Whatitoka (noun) door

E kō, tēnā, tūtakina te whatitoka!  Hey girl, close the door!


Utauta (noun) dishes, utensils

Haere ki rō kāuta ki te horoi i ngā utauta rā.  Go into the kitchen and wash those dishes.


Koropū (noun) traditional food storage slightly elevated off the ground.

Haria tēnā rukuruku me āna hua o roto ki te Koropū rokiroki ai.  Take that basket and its many contents to storage for preserving.


Ritorongokura (noun) place of birth, tranquil space.

He wāhi tapu, he ritorongokura a Ōmarueke.  Koinā te wāhi i whānau mai ai tō tātou tupuna.  Ōmarueke is a sacred and tranquil place.  That is where our ancestor was born.


He puku!

(interjection) get you! You’ve got the audacity! Pity about you!

Homai ērā kī, māku e hautū tēnā motokā. / He puku, kātahi anō koe ka whiwhi i tō raihana kohere.  Hand me those keys, I’ll drive that car. / Pity about you, you’ve only just got your restricted license. 


this kaupapa further by watching the video below:

Maniapoto Māori Trust Board is privileged to have supported Whīkoi mo Te Reo 2019 and look forward to seeing more kaupapa such as this in the near future.

Explore this kaupapa further by watching the video below.­

Kei ngā whānau o Ihumātao te huarahi whakamua

Friday 2nd August 2019

Kei ngā whānau o Ihumātao te huarahi whakamua


The Maniapoto Māori Trust Board fully support the whānau of Ihumātao coming together to resolve a way forward for the lands of Ihumātao.

On Saturday 3rd August, Kīngi Tūheitia will be leading a delegation to Ihumātao. The purpose of this visit is to provide an opportunity for the King to listen to the views of the whānau.

We support Kīngi Tūheitia’s view that the resolution of these issues can only be resolved through the leadership and direction of the whānau of Ihumātao themselves.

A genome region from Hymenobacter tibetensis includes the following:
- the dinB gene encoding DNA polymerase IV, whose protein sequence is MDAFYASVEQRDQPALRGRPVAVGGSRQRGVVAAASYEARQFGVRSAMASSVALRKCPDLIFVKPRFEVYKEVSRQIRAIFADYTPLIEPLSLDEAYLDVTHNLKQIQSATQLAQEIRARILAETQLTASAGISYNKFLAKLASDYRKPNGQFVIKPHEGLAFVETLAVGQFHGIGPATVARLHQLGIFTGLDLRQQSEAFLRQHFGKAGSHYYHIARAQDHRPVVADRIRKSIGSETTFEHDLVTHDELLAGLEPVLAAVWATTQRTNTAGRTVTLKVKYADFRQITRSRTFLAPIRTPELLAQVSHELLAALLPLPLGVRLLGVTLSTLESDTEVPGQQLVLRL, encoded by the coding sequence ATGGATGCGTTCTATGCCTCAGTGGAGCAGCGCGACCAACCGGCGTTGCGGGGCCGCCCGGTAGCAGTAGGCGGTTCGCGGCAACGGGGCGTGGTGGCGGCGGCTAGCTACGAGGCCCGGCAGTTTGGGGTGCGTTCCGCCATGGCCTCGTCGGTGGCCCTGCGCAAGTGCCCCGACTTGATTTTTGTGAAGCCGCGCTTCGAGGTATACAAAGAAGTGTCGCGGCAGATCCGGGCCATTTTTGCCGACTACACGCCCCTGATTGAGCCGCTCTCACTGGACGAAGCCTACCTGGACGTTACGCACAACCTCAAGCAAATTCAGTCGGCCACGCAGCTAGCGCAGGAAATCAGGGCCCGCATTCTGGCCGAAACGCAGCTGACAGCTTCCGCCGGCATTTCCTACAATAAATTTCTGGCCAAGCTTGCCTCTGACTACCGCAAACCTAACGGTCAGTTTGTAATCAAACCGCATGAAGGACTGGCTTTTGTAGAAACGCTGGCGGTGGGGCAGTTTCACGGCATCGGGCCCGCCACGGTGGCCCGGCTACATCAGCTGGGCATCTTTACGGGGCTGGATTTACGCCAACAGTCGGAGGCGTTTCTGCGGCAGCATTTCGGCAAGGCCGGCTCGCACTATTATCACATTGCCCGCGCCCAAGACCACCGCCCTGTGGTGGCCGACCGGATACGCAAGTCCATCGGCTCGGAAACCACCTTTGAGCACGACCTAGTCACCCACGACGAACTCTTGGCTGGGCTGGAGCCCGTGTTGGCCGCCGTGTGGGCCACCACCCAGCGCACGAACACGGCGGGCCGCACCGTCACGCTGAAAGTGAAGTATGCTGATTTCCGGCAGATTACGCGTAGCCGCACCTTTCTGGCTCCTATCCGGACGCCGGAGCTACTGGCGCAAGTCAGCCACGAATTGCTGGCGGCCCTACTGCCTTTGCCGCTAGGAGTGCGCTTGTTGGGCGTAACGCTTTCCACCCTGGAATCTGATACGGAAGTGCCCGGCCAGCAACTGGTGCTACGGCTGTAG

Nō reira, tēnā koutou, tēnā koutou, tēnā tātou katoa

Te Kūiti wahine creates pathways for teachers and tamariki

Te Kūiti wahine creates pathways for teachers and tamariki

It’s been a year of adventure for Kelly Tregoweth, who recently moved from the larger inland city Hamilton to the small farming town Te Kūiti. Officially taking up the Centre Manager role at Te Pukeiti Early Childhood Centre, Kelly has returned to her passion to growing our people and our tamariki.

Born and raised within the Maniapoto boundaries in Te Kūiti, Kelly’s parents were, and continue to be, very dedicated members of their community and  marae, Oparure. Her early years revolved around her whānau and a childhood that saw many days at the marae with her grandmother. Childhood memories combined with a strong sense of identity, passion, determination and people uniting to achieve a shared purpose, it’s not a supriseto see Kelly return to Te Nehenehenui with her expertise to create pathways for the people of her hometown.


Having a strong grounding and connection to Oparure, Ngāti Kinohaku, Kelly attended Te Kūiti Primary and High School where the natural sportswoman excelled at Netball and various leadership management roles. She says her experience as House Captain in 6th Form (Year 12) and representing Maniapoto Reps Netball encouraged her to continue her extracurricular activities and managerial skills. To that end, Kelly immediately found work across fields such as food, retail and labor work which saw her hold many positions that placed her at the managerial level.

Spending time away in Australia, Kelly was quick to realise that her new environment could never replace home, thus deciding to make the permanent move back to Aotearoa where she furthered her tertiary studies in Tourism Management and completed a Bachelor Degree in ECE at Wintecs Hamilton campus. “I worked four days a week, I was a single mum, and studied one day a week. I always had management roles. I was managing a restaurant and I did that until I decided to shift my focus to day care as a reliever,” says Kelly.